By the time dinner was finally finished, somewhere around midnight, I had lost my impetus. And my dancing shoes had walked off.
And the winner is
Anyway, now I’ve had a moan, Pinot Noir was the big winner of the night with 31 golds. For all the winners, click here.
And the champion trophy winner was also a Pinot Noir from Peregrine in Central Otago.
Steve Smith of Craggy Range and chair of judges, admitted: “There will no doubt be a bit of bleating about the 31 Pinot Noir gold winners.”
He then made a rousing speech on getting behind the fickle red variety: “I now wish to lay down the gauntlet to the evangelists who believe in our Pinot Noir,” he said.
“It’s time to throw off the shroud of conservatism. We should unite in our parochialism.”
“New Zealand Pinot Noir will take all the wines of New Zealand with it…and we must continue to invest in our most successful style - Marlborough Sauvignon Blanc.”
Smith urged his fellow Kiwi producers to take a bit of the Australian out of the Australians, and shout about how great New Zealand wine is rather than being so modest. And I have to agree. Less of the shrinking wallflower, please.
Don’t drink too much
Stuart Smith, chair of NZ Winegrowers, also made some interesting points at the start of the night, no doubt with the NZ government’s impending liquor reform on his mind - and making sure the wine industry didn’t get too pissed that night and embarrass itself.
“Up to 1961 it was illegal to serve wine and food together to preserve our moral fibre,” he began. “And it delivered some of the worst service standards in the world”. There may even have been a mention of New Zealand being the inspiration for Fawlty Towers.
“In 2011 our industry and our world class tourist industry will be under the microscope like never before when we host the Rugby World Cup.”
“We are all about being world class. It is always about quality not quantity,” he added.
“We need to be clear what we stand for. Responsible drinking is about good food, sociability and enjoyment. It is not about drunkenness.”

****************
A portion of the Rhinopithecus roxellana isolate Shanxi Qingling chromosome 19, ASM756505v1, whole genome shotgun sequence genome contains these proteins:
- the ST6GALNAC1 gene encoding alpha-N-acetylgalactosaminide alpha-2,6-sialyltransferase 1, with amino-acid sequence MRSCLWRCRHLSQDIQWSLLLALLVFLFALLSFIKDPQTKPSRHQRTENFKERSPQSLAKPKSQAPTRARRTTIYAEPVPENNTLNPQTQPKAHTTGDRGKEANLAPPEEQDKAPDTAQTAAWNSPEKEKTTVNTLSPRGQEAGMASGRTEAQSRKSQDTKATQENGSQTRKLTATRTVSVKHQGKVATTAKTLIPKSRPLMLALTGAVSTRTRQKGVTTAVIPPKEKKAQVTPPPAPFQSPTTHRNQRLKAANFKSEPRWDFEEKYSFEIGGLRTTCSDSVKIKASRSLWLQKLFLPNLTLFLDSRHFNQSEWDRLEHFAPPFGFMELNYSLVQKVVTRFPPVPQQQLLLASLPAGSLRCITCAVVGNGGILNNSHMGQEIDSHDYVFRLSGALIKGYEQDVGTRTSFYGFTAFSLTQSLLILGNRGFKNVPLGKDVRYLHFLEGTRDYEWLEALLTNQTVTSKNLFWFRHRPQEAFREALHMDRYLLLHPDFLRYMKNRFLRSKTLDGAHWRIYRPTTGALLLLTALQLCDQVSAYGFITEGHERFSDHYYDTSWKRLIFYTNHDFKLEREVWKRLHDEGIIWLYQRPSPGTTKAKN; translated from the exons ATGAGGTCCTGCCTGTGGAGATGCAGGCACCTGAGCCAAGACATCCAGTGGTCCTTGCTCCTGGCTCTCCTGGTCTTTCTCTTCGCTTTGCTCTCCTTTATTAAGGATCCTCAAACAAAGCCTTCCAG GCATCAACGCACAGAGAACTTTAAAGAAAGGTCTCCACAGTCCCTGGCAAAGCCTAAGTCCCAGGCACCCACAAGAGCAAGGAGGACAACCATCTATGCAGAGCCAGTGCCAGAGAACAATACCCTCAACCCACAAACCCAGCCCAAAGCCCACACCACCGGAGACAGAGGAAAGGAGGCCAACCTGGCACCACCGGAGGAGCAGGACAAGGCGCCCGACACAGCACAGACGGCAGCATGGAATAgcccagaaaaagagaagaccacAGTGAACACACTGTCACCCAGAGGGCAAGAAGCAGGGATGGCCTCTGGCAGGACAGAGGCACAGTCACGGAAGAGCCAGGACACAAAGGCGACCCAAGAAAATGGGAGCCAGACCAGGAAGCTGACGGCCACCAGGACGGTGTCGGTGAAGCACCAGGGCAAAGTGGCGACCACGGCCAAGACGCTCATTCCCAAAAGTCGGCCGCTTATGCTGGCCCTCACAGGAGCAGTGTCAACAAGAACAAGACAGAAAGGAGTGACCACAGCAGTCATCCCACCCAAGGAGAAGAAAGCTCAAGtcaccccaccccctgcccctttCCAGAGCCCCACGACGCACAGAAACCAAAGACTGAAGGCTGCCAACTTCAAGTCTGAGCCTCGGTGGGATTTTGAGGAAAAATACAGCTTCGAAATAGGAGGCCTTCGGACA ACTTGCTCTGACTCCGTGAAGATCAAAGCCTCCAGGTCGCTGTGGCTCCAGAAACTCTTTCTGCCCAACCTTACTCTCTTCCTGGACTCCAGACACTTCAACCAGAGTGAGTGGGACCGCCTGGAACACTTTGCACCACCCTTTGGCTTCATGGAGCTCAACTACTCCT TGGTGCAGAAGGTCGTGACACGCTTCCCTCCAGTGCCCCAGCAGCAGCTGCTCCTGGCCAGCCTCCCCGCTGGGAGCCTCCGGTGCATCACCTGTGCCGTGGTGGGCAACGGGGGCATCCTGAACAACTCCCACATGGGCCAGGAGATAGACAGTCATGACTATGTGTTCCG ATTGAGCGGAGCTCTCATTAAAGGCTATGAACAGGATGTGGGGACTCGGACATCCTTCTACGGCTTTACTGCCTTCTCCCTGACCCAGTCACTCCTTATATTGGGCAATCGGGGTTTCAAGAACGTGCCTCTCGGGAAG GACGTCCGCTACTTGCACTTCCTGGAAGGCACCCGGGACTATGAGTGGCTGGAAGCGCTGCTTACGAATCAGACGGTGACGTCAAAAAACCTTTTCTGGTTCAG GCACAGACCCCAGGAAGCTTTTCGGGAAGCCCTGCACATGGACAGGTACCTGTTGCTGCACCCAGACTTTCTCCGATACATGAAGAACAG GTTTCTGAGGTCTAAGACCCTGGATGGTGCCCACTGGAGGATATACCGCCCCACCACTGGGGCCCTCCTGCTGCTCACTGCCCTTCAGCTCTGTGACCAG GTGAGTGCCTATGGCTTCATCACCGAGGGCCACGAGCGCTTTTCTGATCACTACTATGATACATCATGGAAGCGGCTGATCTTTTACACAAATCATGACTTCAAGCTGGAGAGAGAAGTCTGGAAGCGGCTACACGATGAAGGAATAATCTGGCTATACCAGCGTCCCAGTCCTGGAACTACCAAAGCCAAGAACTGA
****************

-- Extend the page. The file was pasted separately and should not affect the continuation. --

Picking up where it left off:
Still, there were probably some sore heads on Sunday morning and walking through Auckland city centre afterwards, it was clear that more needs to be done to tackle irresponsible drinking than a liquor reform.
Entries for the Air New Zealand Awards were down from 1665 in 2009 to 1586 this year. Why the fall in entries? Is it the economy? Or is it the new sustainability rule that came into force this year?
One disgruntled producer complained it was not able to enter its new release 2010 wines along with a number of other wineries as the organisers had introduced a stipulation that all 2010 wines must be ‘sustainable’.
“Post harvest they decided you had to sustainable if we wanted to enter our 2010 wines. So there’s a number of wineries that could not enter even if the vineyard was certified sustainable,” the producer said.
So, I gave Chris Yorke, global marketing manager at generic body New Zealand Winegrowers a call and asked him what had happened. “We set out the policy that we wanted to be sustainable by 2012 back in 2007. What is happening is that we are being quite strict - I think 93% of vineyards and 85% of production are already sustainable,” he said
“It’s a very ambitious goal and it’s amazing how the industry has responded. Some may not have made it this year,” he added.
While I’d got Yorke on the phone, it was a chance to ask him if sustainability is as fluffy as it sounds. Funny I should mention it, New Zealand Winegrowers has just commissioned research to find out what people think sustainability is in its main markets – Australia, the US and the UK.
Yorke said: “We want to understand how they rate what we are doing in terms of sustainability. It’s quite a complex thing and it’s difficult to communicate it and in different countries sustainability means different things.” The research won’t be ready until the next Exporters Forum – which is July 2011 – so I guess we’ll have to wait to find out if the consumer thinks it’s all fur coat no knickers.